It may seem like every day is Amazon Day, but now it’s official—and it is whatever day of the week U.S. Prime members select to be their delivery day.
Amazon Day is also an effort to reduce the number of shipments from the ecommerce platform. While it is unclear exactly how many boxes Amazon ships in the U.S., it’s undoubtedly a lot: In its 2018 Prime roundup, Amazon disclosed members around the world ordered more than 2 billion products with one-day delivery or faster; and, in 2017, it said more than 5 billion items shipped worldwide with Prime using multiple delivery options.
Here’s how it works: As of Feb. 28, Amazon Day is featured as a Prime delivery option. Once members pick their day, they can add items to a weekly order up to two days in advance. Then, on the designated day, everything arrives. (Members can still choose other shipping options if they want something faster. They are also free to change their Amazon Day as it suits them each week.)
Per its FAQs, most of the 100 million items available with free two-day shipping are shipped by Amazon and therefore eligible, but it varies by item.
Amazon calls this a sustainability initiative that makes it easier to group packages, which “in many cases” results in fewer packages overall. It is part of Shipment Zero, which is Amazon’s mission to make all shipments net zero carbon with 50 percent of all shipments net zero by 2030.
In a statement, Maria Renz, vice president of delivery experience, said the platform “has already reduced packaging by tens of thousands of boxes” in tests with Prime members prior to nationwide rollout.
Amazon is coy and estimates vary about how much of the U.S. ecommerce market it controls, but, like the number of boxes it ships, it’s surely a lot. Estimates have come as high as 50 percent, but others have found it was more like 40 percent last year and will reach 50 percent in 2023.
And while Amazon has upstaged retailers when it comes to holiday shipping perks and checkout-free shopping, it’s been quieter about its environmental impact. In fact, like with standardized tests of facial recognition software (until recently), Amazon has declined to participate in the CDP’s annual climate change survey.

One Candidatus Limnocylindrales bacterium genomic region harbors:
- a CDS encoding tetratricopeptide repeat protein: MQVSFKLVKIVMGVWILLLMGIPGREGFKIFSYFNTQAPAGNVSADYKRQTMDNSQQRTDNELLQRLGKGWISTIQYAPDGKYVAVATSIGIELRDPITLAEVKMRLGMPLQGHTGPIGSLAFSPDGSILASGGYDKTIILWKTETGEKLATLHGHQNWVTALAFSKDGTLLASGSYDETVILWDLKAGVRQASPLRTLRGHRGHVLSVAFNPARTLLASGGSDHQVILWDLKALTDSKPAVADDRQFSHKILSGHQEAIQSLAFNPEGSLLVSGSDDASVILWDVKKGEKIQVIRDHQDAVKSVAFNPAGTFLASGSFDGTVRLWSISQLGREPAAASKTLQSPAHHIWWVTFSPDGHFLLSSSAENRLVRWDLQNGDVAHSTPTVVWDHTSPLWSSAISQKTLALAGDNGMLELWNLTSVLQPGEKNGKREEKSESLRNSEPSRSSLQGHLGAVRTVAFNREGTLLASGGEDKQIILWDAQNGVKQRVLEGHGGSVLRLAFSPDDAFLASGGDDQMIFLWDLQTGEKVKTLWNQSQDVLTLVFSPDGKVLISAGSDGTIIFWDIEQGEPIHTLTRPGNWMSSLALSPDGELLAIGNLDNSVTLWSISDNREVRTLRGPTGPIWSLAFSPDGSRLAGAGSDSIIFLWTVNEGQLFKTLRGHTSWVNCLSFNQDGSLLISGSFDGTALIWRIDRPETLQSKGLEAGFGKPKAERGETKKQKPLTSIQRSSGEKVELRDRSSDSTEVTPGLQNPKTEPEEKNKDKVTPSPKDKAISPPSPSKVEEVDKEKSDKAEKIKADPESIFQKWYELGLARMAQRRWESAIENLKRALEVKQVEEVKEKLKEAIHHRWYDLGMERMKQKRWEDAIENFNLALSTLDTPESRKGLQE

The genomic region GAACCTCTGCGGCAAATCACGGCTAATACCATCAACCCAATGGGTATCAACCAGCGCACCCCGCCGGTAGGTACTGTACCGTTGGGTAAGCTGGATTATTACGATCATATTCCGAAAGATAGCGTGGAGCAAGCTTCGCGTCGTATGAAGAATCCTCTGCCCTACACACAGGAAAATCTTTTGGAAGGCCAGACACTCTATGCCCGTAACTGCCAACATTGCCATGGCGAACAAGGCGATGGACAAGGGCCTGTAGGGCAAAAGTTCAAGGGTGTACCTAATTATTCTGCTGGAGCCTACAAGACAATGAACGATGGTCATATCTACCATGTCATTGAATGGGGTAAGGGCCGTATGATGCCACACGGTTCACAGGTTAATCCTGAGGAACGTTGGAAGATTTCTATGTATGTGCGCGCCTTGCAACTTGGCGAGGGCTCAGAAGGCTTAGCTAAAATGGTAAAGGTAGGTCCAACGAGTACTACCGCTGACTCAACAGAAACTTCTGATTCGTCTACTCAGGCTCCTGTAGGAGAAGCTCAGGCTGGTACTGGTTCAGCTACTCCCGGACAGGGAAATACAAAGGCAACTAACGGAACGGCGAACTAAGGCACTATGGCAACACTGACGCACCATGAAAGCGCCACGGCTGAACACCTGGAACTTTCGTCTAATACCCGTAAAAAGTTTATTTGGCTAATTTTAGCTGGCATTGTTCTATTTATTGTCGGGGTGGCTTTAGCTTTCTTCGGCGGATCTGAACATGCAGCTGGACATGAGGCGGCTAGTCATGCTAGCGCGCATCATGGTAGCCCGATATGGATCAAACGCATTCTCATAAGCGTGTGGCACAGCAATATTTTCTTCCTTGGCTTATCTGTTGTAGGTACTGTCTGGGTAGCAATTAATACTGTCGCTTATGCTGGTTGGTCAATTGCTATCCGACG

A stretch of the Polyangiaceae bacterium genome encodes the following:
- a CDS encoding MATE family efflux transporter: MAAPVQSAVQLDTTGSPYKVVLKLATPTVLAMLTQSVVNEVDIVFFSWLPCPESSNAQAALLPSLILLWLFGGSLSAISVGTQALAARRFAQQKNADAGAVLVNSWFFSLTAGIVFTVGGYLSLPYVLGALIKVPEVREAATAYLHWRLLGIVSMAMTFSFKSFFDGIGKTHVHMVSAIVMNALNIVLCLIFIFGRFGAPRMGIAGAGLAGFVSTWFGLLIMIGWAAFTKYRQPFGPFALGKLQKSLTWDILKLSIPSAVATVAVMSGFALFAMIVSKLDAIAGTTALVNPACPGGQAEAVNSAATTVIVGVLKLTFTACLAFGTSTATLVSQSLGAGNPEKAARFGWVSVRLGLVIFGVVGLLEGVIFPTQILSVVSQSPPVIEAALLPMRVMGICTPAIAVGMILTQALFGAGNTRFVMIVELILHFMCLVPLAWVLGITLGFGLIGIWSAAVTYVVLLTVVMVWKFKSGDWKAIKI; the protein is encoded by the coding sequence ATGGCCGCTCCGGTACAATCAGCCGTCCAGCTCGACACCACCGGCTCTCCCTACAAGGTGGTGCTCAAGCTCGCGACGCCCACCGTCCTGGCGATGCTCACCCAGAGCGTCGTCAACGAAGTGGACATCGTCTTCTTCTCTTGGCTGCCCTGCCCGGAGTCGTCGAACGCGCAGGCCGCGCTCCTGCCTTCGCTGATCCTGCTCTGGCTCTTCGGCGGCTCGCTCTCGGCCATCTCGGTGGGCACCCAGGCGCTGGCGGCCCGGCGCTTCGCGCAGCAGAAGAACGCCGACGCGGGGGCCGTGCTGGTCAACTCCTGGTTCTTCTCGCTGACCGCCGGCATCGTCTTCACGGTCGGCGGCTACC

CDP, which was formerly known as the Carbon Disclosure Project, created what it calls the Climate A List in 2011 as a “global disclosure system” that helps companies and regions “measure and manage their environmental impacts.” In 2018, nearly 7,000 companies representing more than 50 percent of global market capitalization participated. Amazon declined and received an F. (In fact, Amazon has declined to participate, or has simply not responded, since the very beginning.)
CDP said an A means the company is “leading on environmental performance.” Sort of like grades at school, a rep noted B means the company is managing its performance, C means it is aware of its performance and D means it has disclosed its performance. Factors impacting scores include: setting science-based climate targets, committing to procure 100 percent renewable electricity, setting an internal carbon price and linking remuneration packages for senior leadership with climate targets.
Retailers who participated—and their 2018 grades—include: Apple (A), Best Buy (A), Costco (D), CVS Health (B), eBay (B), Home Depot (A), GameStop (C), Gap (B), JCPenney (B-), Kohl’s (C), Kroger (C), Lowe’s (C), Macy’s (C), Nordstrom (B), Office Depot (D), Sears (D), Target (C), Tiffany & Co. (B), Walgreens (C) and Walmart (A-).
In addition, the marketplace Etsy recently announced it can offset its shipping-generated carbon emissions by purchasing a reduction in greenhouse gases from renewable energy partner 3Degrees—including the sponsorship of wind and solar farms and the protection of forests.
To be fair, in May 2018, Amazon said its long-term goal is “powering its global operations footprint with 100-percent renewable energy,” but it did not set forth a specific timeline other than it wants to install at least 50 rooftop solar systems globally by 2020. At that point, Amazon said it has announced or commenced construction on projects that will generate a total of 3.6 million megawatt hours of renewable energy.
But it’s unlikely Amazon Day was exclusively about reducing carbon emissions anyway. (Amazon did not respond to a request for comment.)
A November 2018 study from Monmouth University, for example, found 78 percent of Americans believe in climate change—and 54 percent say it is a “very serious problem.” That means Amazon Day could help the platform appeal to Prime holdouts. In his 2018 shareholder letter, CEO Jeff Bezos disclosed the company has more than 100 million Prime members worldwide. And, with a U.S. population of 326 million, even if most of those memberships are already in the U.S., there are still plenty of potential Prime members out there. (And a cool 7 billion people, give or take, if he truly has his heart set on world domination.)
But it also helps Amazon justify Prime’s $119-a-year price tag, which increased by $20 per year in May 2018. In addition to free two-day shipping, Prime perks include movies, TV, music, photos, discounts at Whole Foods and, now, Amazon Day.